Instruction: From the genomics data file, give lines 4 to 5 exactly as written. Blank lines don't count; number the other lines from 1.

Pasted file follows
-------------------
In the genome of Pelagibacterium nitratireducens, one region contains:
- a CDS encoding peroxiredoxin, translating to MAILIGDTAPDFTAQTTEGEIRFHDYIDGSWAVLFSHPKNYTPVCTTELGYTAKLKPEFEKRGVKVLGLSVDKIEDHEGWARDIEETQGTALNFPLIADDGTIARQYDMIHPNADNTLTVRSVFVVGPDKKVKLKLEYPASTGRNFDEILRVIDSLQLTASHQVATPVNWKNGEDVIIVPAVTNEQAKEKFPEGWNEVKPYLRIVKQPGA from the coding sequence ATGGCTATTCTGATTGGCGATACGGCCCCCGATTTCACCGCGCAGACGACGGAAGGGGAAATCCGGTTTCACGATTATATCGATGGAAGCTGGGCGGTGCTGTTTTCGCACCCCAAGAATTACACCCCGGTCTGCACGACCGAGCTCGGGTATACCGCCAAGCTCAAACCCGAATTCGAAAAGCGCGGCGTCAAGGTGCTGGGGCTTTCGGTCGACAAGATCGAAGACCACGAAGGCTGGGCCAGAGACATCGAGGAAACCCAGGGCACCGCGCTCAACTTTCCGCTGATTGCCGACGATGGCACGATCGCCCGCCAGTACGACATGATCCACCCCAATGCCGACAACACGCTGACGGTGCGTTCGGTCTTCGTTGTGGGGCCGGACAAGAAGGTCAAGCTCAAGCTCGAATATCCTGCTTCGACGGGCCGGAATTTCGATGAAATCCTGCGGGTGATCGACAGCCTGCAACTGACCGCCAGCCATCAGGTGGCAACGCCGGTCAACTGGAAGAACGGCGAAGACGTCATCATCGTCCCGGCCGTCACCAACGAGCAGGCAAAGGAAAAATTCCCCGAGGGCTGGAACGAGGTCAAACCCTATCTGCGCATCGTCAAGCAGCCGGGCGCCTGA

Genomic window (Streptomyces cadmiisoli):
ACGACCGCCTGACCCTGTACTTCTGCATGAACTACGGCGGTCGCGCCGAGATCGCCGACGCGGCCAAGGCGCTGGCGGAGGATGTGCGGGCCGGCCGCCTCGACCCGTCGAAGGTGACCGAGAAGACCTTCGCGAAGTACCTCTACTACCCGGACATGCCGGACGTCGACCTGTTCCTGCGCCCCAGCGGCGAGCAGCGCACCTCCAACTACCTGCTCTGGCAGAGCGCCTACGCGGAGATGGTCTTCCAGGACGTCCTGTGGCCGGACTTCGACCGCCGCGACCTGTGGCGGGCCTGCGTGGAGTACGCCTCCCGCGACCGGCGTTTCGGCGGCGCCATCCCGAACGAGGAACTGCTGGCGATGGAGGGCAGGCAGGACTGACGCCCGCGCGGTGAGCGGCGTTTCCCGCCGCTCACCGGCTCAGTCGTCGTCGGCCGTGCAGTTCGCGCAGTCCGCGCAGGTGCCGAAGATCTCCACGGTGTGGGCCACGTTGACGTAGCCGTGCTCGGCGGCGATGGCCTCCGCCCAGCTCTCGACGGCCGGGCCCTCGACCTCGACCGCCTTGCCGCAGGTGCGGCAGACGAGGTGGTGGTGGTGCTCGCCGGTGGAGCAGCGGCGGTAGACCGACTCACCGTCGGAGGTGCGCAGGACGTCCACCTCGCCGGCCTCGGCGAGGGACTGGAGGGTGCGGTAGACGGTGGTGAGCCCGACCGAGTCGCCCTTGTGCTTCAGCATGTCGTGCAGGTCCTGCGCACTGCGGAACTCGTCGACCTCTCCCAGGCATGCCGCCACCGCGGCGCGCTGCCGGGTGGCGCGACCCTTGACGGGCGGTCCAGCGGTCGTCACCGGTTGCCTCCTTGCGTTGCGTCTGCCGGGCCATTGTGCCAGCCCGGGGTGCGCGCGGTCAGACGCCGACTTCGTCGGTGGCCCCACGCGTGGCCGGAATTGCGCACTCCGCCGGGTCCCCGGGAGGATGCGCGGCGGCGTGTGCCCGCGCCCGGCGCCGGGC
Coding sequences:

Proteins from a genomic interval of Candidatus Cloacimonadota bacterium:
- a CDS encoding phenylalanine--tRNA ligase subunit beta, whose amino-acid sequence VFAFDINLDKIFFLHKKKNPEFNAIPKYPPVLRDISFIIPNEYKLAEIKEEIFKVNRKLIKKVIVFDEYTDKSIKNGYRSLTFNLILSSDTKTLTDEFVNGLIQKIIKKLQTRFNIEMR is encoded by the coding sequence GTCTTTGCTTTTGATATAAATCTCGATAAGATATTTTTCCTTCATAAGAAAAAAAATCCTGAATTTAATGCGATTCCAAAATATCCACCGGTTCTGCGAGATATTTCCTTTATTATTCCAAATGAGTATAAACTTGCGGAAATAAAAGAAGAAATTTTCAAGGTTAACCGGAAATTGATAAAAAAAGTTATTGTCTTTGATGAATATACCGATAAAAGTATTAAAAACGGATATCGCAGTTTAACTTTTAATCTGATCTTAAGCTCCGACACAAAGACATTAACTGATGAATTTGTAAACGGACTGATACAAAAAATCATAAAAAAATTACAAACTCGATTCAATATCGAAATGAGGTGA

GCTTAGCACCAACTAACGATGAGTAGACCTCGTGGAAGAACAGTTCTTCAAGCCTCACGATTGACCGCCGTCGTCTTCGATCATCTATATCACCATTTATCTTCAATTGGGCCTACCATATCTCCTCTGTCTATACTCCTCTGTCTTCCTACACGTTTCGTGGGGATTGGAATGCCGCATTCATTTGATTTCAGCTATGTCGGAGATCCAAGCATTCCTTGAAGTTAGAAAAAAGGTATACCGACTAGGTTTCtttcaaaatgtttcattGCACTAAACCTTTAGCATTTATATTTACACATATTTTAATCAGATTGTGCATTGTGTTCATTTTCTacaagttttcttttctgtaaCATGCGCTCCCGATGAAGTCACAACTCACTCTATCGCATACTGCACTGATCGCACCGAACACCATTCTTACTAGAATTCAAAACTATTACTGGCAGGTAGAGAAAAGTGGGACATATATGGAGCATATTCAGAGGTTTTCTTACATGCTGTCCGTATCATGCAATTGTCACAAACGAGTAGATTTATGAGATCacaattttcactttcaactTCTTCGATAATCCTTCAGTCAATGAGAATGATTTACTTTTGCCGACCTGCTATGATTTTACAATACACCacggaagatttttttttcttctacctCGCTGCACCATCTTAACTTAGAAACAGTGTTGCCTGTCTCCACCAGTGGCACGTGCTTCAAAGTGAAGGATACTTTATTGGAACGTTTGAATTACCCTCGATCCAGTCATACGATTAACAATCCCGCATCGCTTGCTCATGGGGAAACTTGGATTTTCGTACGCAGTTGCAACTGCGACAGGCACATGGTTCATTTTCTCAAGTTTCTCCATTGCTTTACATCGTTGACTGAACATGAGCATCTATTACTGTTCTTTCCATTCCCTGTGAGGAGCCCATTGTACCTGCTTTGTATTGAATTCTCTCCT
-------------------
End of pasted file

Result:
ACGACCGCCTGACCCTGTACTTCTGCATGAACTACGGCGGTCGCGCCGAGATCGCCGACGCGGCCAAGGCGCTGGCGGAGGATGTGCGGGCCGGCCGCCTCGACCCGTCGAAGGTGACCGAGAAGACCTTCGCGAAGTACCTCTACTACCCGGACATGCCGGACGTCGACCTGTTCCTGCGCCCCAGCGGCGAGCAGCGCACCTCCAACTACCTGCTCTGGCAGAGCGCCTACGCGGAGATGGTCTTCCAGGACGTCCTGTGGCCGGACTTCGACCGCCGCGACCTGTGGCGGGCCTGCGTGGAGTACGCCTCCCGCGACCGGCGTTTCGGCGGCGCCATCCCGAACGAGGAACTGCTGGCGATGGAGGGCAGGCAGGACTGACGCCCGCGCGGTGAGCGGCGTTTCCCGCCGCTCACCGGCTCAGTCGTCGTCGGCCGTGCAGTTCGCGCAGTCCGCGCAGGTGCCGAAGATCTCCACGGTGTGGGCCACGTTGACGTAGCCGTGCTCGGCGGCGATGGCCTCCGCCCAGCTCTCGACGGCCGGGCCCTCGACCTCGACCGCCTTGCCGCAGGTGCGGCAGACGAGGTGGTGGTGGTGCTCGCCGGTGGAGCAGCGGCGGTAGACCGACTCACCGTCGGAGGTGCGCAGGACGTCCACCTCGCCGGCCTCGGCGAGGGACTGGAGGGTGCGGTAGACGGTGGTGAGCCCGACCGAGTCGCCCTTGTGCTTCAGCATGTCGTGCAGGTCCTGCGCACTGCGGAACTCGTCGACCTCTCCCAGGCATGCCGCCACCGCGGCGCGCTGCCGGGTGGCGCGACCCTTGACGGGCGGTCCAGCGGTCGTCACCGGTTGCCTCCTTGCGTTGCGTCTGCCGGGCCATTGTGCCAGCCCGGGGTGCGCGCGGTCAGACGCCGACTTCGTCGGTGGCCCCACGCGTGGCCGGAATTGCGCACTCCGCCGGGTCCCCGGGAGGATGCGCGGCGGCGTGTGCCCGCGCCCGGCGCCGGGC
Coding sequences: